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Robinson's sadness at personal nature of comments


Question: Peter Robinson

Question: Peter Robinson

Question: Peter Robinson

First Minister Peter Robinson has again suggested that Ian Paisley's memory is failing him, as the two unionist leaders continue to clash over the infamous loyalist invasion of Clontibret.

The DUP leader spoke of his sadness that the BBC's two-part programme on Mr Paisley had portrayed divisions between them.

In the first part of the programme, Mr Paisley scorned Mr Robinson's involvement in the invasion of the village of Clontibret, just across the border.

Mr Robinson has already challenged Mr Paisley's account as "a failure of recollection" and said Mr Paisley "was the one who had agreed to go to Clontibret".

Yesterday the SDLP's John Dallat said he would publicly apologise if he had said something in the past that was wrong.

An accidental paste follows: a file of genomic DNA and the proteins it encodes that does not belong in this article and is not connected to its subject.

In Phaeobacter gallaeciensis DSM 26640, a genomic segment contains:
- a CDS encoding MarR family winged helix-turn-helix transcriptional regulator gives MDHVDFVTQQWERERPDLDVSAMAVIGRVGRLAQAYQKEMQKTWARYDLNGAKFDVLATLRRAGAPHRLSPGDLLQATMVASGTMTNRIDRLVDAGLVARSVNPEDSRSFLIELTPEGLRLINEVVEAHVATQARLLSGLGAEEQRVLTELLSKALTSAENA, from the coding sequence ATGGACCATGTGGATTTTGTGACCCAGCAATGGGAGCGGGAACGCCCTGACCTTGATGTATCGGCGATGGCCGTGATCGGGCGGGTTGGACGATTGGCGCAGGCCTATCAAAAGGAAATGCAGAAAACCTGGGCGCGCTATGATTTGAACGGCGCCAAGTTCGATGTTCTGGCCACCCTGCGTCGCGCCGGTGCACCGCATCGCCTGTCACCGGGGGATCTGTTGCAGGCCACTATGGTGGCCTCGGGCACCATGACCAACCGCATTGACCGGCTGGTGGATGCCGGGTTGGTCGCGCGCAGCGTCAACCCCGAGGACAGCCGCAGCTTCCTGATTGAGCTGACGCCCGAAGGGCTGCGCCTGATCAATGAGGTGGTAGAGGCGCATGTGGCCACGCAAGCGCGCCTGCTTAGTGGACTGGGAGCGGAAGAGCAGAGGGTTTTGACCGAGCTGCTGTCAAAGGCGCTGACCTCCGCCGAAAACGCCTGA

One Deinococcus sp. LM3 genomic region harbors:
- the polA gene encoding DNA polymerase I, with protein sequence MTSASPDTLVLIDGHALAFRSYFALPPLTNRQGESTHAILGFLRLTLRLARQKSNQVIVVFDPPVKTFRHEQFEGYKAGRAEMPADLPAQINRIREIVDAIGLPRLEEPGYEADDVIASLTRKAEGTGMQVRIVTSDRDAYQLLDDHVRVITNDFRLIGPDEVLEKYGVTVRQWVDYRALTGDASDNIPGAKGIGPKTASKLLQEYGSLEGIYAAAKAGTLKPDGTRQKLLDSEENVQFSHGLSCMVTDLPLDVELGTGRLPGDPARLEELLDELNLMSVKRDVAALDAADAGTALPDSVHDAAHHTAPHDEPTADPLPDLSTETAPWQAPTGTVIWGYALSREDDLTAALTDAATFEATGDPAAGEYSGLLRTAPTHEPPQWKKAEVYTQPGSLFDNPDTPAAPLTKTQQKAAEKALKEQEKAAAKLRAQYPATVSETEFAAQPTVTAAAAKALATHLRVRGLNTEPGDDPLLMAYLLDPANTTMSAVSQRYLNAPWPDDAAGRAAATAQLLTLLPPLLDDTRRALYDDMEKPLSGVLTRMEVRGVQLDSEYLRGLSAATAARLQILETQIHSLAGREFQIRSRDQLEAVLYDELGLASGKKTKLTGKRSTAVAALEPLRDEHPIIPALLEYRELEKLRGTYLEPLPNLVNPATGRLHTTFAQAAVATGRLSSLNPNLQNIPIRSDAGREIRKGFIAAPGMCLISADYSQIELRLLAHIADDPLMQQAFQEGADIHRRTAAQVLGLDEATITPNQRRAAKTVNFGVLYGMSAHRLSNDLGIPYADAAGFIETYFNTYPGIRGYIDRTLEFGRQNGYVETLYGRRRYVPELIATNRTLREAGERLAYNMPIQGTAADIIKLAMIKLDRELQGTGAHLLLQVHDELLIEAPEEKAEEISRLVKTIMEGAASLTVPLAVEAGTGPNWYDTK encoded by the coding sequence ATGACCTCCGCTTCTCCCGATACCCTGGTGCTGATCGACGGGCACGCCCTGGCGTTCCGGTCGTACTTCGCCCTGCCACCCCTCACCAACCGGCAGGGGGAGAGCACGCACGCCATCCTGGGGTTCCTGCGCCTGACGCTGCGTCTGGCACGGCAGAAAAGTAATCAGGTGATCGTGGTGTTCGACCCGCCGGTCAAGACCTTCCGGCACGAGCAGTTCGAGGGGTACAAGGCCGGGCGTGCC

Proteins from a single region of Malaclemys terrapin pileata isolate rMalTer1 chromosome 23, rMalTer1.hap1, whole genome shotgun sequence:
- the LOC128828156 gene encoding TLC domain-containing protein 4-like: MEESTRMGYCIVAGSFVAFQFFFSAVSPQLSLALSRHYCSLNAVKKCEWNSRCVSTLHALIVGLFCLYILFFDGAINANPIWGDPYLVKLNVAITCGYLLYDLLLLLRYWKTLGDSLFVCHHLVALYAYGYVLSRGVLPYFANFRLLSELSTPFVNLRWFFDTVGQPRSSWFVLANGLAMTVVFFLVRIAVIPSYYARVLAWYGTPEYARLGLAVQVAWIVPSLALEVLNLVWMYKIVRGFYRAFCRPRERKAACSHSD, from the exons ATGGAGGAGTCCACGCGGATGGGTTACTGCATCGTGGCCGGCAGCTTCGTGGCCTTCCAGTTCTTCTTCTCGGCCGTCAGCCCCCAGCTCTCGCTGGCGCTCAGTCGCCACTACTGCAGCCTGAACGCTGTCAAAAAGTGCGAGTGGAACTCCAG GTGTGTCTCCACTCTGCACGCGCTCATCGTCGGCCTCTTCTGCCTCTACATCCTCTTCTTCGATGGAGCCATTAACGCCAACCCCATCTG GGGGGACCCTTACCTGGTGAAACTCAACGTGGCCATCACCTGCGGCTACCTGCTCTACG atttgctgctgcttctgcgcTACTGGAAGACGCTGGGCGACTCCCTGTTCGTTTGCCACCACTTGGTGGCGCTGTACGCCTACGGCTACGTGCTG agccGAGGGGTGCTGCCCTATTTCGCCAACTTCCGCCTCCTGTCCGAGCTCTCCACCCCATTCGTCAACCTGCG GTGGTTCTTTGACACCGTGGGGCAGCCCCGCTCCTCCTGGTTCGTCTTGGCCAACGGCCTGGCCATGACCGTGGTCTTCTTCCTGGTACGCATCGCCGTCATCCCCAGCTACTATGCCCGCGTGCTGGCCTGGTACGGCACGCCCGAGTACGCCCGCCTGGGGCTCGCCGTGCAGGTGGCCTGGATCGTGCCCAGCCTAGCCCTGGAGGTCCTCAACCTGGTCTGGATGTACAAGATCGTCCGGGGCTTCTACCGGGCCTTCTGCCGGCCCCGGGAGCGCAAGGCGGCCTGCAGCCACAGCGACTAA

"Will he now encourage his former party leader to do likewise?" he asked.

Mr Robinson replied: "Let me say this about the programme that seems to have stirred up interest: Ian Paisley has been a major figure in public life in Northern Ireland for many generations.

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"The fact remains that he made an enormous contribution to the life of Northern Ireland.

"He has a fantastic legacy. It saddens me that the programme appears to have portrayed it in that way.

"However, it does not take away from the very significant role that he played.

"I honestly believe that, if we are to have interviews about the past, it is far better to have them when the events are fresher in people's memories."

Mr Robinson added: "I think that, when we make mistakes – there is not one of us in this chamber who has not done so – we should all be prepared to indicate that we have made those mistakes."

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